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A Victory Lost» Forums » General

Subject: What type of wargame? rss

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UA Darth
United States
Boca Raton
FL
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I am trying to get one of each type of entry level boardgame. What other games are the same system? Which games would be a step up from this in difficulty?
 
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M@tthijs
Netherlands
Venlo
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This user is outstanding in mediocre videogaming
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Did you visit my www.kobudovenlo.nl? It has game info
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Your first question is easy:
I used advanced game search, with
nr of players: 2 and more,
user rating: 6 and up, with at least 30 ratings,
category: marked as wargame
mechanic: hex&counter and chit pull system.

The result is:

Devil's Cauldron: The Battles for Arnhem and Nijmegen, The
Downtown: Air War Over Hanoi, 1965-1972
A Victory Lost
Killing Ground, The
Panzer Command
Fire Team
Across 5 Aprils
Great Pacific War, the
Great Battles of the American Civil War: Three Days of Gettysburg (3DOG)
June 6
Glory
Glory II: Across the Rappahannock
Battles of Waterloo, The

Can't advice you about the step up, but I'm also interesting in good chitpull games (not necss. a step up from AVL)
 
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Jesper Rugård Jensen
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Copenhagen
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You could also try A Victory Denied, on preorder from multiman publishing - I haven't tried it but am thinking abut ordering it...
 
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L. Silver
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Umeå
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Actually a very difficult question to answer. You may want to limit your search somewhat. For instance:

1. How large a game do you want (in terms of physical components)

Some of the (war)games mentioned are very large. But large and complex is not necessarily the same thing. Large and the time required to play is more correlated I would say.

2. How complex do you want the game to be

Complexity may mean different things. AVL in not complex when it comes to length of the rules or the amount of exceptions. AVL is complex in the sense that it does not follow tradition in wargaming, making old geeks scratch their heads in trying to follow supply rules etceteras. I would argue that many tactical games have the same problem. The ASL starter kit is not very complex as soon as you have got yourself through the first number of games. However, you have relatively small advantage in having played other wargames in learning ASL. On the other hand many wargames on operational level are similar, and therefore is easier to learn for the more experienced gamer.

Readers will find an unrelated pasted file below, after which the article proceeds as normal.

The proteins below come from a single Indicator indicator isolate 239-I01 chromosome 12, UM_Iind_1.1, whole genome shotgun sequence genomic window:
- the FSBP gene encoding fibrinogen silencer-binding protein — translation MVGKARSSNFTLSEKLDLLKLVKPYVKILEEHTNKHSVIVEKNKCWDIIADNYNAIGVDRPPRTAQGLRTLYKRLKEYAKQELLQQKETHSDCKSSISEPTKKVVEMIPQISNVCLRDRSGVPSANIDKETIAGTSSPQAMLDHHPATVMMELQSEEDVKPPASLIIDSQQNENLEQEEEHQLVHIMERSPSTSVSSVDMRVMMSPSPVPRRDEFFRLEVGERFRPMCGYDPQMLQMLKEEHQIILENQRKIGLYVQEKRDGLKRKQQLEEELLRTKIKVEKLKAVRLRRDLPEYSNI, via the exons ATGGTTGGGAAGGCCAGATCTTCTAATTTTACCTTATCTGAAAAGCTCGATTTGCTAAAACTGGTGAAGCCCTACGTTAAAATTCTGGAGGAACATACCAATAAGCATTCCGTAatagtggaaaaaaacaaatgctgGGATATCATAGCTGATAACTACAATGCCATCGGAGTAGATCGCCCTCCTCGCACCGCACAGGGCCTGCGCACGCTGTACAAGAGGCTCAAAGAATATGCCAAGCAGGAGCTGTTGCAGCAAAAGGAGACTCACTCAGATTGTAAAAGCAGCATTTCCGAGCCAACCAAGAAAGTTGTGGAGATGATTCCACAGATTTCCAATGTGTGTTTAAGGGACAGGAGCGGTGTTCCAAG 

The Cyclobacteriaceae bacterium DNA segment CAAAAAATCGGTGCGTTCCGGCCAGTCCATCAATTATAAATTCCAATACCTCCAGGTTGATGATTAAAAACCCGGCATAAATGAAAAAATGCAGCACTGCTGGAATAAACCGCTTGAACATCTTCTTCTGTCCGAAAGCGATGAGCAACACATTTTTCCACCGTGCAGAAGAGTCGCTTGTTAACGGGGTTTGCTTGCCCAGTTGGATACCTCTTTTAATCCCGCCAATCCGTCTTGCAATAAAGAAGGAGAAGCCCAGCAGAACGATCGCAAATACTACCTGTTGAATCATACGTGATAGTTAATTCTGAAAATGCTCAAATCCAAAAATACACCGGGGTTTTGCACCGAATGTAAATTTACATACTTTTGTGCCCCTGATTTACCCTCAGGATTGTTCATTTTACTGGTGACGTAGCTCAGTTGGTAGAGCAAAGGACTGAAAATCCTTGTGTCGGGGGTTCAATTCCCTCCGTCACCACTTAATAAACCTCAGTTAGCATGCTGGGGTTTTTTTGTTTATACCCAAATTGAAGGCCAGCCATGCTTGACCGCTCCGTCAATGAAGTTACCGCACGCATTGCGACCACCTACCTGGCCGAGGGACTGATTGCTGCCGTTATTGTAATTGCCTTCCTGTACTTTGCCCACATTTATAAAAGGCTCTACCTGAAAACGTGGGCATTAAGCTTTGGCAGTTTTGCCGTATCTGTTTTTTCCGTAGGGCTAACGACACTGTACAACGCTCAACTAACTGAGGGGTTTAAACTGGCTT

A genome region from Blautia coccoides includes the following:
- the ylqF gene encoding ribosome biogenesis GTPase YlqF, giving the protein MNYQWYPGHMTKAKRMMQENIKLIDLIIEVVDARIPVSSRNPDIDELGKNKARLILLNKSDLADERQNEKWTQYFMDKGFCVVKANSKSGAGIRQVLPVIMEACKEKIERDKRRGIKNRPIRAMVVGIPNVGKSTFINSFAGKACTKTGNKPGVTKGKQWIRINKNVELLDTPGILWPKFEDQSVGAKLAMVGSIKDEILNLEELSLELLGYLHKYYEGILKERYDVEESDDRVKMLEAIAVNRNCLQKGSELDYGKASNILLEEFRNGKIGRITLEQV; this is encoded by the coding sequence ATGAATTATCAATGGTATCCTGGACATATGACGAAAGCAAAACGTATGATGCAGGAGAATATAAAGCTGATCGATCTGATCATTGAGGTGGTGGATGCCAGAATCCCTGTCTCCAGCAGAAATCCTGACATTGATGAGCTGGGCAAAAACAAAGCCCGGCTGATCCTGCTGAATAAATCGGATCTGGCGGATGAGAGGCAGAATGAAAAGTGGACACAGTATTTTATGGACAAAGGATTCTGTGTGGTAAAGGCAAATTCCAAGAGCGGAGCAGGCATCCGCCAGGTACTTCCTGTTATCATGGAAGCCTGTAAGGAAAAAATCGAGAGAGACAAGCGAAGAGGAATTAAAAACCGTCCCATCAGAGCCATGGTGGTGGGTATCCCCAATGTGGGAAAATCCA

3. What do you mean by "type"?

Is that card-driven as opposed to chit-pull, or hex-based as opposed to area-based, or WWII as opposed to Napoleonics, or tactical as opposed to operational? I assume here that it is wargames that is what you are asking for in this case.
 
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Jason Cawley
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Anthem
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I do not consider other hex and counter operational games to be equivalent systems to AVL. The relevant mechanic that makes this game what it is, is "chit-pull activation".

That is, the basic sequence of play in AVL is that the players have some initiative-level for the turn that sets a number of HQ activations they will get, and that determines a number of HQs they can choose and put into a cup. Then they are drawn out one by one, and whichever HQ comes out, its units activate, move and fight.

This is in stark contrast to "I go, you go", symmetric game systems.

There are relatively few modern operational wargames that use the HQ chit-pull system. There are some Napoleonic (or older) games that do, or that use similar "per HQ" activations that alternate unpredictably. (Sometimes with "orders" that force activation of a desired HQ, sometimes with initiative rolls, etc).

Systems like this provide wild and wooly, complex strategy, with relatively "lite" mechanics and "chrome". That combination tends to be a lot more playable than trying to get all the strategic interest out of the special way the 2 Tiger battalion units interact with the 24 anti-tank gun units provided the weather isn't mud and it isn't the German second mechanized movement overrun phase. I exaggerate slightly for purposes of slander.

Chrome complexity makes for rules lawyering and fiddly bits for grogs, hunting for the last column shift through 48 gazillion possible move combinations like chess players. Basic game mechanic strategic complexity tends to reward sound strategic assessments and blatantly run risks coupled to luck. Some grogs hate anything coupled to luck, like chess players. Shows what they know of war (lol).

One man's opinions...
 
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